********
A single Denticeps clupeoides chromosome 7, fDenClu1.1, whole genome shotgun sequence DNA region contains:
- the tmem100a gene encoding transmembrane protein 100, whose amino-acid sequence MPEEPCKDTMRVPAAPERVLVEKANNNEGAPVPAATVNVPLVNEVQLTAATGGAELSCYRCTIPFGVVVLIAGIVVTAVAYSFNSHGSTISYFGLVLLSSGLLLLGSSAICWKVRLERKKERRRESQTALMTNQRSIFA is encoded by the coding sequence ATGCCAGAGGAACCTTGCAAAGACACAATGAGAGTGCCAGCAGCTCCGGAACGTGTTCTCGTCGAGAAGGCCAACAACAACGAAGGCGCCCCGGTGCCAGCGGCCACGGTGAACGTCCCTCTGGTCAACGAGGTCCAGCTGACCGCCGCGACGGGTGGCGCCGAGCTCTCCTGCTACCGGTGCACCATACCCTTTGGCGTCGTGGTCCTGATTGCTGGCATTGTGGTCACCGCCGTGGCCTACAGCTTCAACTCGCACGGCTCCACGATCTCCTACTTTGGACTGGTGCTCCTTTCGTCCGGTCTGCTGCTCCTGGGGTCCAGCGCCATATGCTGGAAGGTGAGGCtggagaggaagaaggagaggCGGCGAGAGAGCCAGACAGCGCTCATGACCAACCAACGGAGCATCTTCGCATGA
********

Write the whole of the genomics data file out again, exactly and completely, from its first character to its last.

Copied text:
A single Denticeps clupeoides chromosome 7, fDenClu1.1, whole genome shotgun sequence DNA region contains:
- the tmem100a gene encoding transmembrane protein 100, whose amino-acid sequence MPEEPCKDTMRVPAAPERVLVEKANNNEGAPVPAATVNVPLVNEVQLTAATGGAELSCYRCTIPFGVVVLIAGIVVTAVAYSFNSHGSTISYFGLVLLSSGLLLLGSSAICWKVRLERKKERRRESQTALMTNQRSIFA is encoded by the coding sequence ATGCCAGAGGAACCTTGCAAAGACACAATGAGAGTGCCAGCAGCTCCGGAACGTGTTCTCGTCGAGAAGGCCAACAACAACGAAGGCGCCCCGGTGCCAGCGGCCACGGTGAACGTCCCTCTGGTCAACGAGGTCCAGCTGACCGCCGCGACGGGTGGCGCCGAGCTCTCCTGCTACCGGTGCACCATACCCTTTGGCGTCGTGGTCCTGATTGCTGGCATTGTGGTCACCGCCGTGGCCTACAGCTTCAACTCGCACGGCTCCACGATCTCCTACTTTGGACTGGTGCTCCTTTCGTCCGGTCTGCTGCTCCTGGGGTCCAGCGCCATATGCTGGAAGGTGAGGCtggagaggaagaaggagaggCGGCGAGAGAGCCAGACAGCGCTCATGACCAACCAACGGAGCATCTTCGCATGA